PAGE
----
Minister McGrath notes the publication European Commission spring forecasts
The European Commission today (15th May) published its spring forecasts for Ireland, the euro area, European Union and other European countries.
The Minister for Finance Michael McGrath T.D commented:
“The Commission is anticipating a more positive economic outlook than in its winter forecast, with lower energy prices, improved business confidence and a strong labour market helping to boost economic activity across the continent. Euro area GDP is projected to increase by 1.1 per cent this year, an upward revision of 0.2 percentage points from the Commission’s winter forecasts.
I also note the Commission’s projections for the Irish economy. The Commission forecasts GDP growth of 5½ per cent for this year, an upward revision of 0.6 percentage points since the winter forecasts. Modified Domestic Demand (MDD) – which better reflects domestic economic activity – is projected to grow by 2 per cent this year and 2.3 per cent next year, broadly in line with my Department’s spring forecasts published in the Stability Programme Update (SPU) last month. The Commission projects an easing in headline inflation to 4.6 per cent this year and 2.6 per cent next year, though with core inflation remaining elevated, in line with my Department’s expectations. According to the Commission, the comparatively strong rate of growth in the Irish economy reflects the continued dynamism, a labour market at full employment and related strength in private consumption.
The Commission forecasts another large budget surplus for this year and next, while noting the potential volatility of future corporation tax receipts. Indeed, that is why I am developing proposals for a long-term savings fund that will be capitalised with some portion of windfall receipts and future budgetary surpluses. The options for such a fund are explored in a paper released by my Department last week.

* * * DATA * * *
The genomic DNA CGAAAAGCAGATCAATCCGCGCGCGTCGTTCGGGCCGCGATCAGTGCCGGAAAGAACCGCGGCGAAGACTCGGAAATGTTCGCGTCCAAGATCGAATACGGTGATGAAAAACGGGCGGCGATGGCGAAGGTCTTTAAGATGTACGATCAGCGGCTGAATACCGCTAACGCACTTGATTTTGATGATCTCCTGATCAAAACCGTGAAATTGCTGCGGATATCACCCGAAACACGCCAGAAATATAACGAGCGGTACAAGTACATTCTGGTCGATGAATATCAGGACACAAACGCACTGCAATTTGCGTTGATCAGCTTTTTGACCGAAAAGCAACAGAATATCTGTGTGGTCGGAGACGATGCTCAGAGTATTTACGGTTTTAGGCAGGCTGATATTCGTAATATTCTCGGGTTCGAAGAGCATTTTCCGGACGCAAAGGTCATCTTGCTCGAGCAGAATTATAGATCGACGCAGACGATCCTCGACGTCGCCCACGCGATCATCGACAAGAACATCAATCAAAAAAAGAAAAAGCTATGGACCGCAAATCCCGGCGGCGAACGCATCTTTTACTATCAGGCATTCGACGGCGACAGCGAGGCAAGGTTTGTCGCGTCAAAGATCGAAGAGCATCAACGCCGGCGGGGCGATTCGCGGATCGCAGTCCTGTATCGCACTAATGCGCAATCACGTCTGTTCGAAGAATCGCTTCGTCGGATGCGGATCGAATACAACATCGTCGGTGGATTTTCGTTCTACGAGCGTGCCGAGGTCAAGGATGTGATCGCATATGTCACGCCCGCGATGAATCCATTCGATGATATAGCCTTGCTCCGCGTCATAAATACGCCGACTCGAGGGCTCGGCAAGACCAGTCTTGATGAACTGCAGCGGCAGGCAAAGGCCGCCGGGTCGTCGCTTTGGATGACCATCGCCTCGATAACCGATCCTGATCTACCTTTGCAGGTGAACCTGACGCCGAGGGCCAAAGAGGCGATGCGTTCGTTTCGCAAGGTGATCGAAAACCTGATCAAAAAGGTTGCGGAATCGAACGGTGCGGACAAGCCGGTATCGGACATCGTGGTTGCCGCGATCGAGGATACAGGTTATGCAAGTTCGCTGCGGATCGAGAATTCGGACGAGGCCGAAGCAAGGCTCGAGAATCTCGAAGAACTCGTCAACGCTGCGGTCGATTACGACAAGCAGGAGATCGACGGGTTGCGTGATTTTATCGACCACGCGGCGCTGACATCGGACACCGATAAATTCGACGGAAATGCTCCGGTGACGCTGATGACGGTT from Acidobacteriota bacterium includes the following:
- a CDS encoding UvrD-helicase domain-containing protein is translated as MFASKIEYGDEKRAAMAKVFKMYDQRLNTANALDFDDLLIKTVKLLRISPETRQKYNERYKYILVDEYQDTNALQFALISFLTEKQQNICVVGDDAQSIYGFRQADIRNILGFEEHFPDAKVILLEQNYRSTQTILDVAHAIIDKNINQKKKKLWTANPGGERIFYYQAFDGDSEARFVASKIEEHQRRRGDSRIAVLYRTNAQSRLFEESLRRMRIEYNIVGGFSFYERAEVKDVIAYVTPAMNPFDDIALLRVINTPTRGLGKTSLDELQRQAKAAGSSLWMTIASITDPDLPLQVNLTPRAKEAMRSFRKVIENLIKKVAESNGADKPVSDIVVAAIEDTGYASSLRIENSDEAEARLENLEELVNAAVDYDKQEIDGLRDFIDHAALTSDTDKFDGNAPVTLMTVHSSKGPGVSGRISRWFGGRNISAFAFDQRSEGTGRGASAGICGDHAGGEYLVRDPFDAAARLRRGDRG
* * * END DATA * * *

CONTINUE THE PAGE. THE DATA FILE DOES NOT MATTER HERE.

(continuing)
Looking ahead, I continue to be optimistic about the Irish economy, which has shown remarkable resilience in the face of a weak global economy. Ireland is now at close to full employment with an unemployment rate of 3.9 per cent recorded in April, the lowest rate in over two decades. As inflationary pressures continue to ease, real household disposable income is set to recover and will support consumer spending growth, while the fading of the energy price shock should also support higher levels of investment by firms.”
Note to editors:
Future-proofing the Public Finances – the Next Steps, available here: https://www.gov.ie/en/publication/8a0a8-future-proofing-the-public-finances-the-next-steps/
Table 1: main economic indicators – Stability Programme Update 2023
per cent change
Modified domestic demand
Unemployment rate (per cent)
Source: CSO for 2022 and Department of Finance 2023-2026.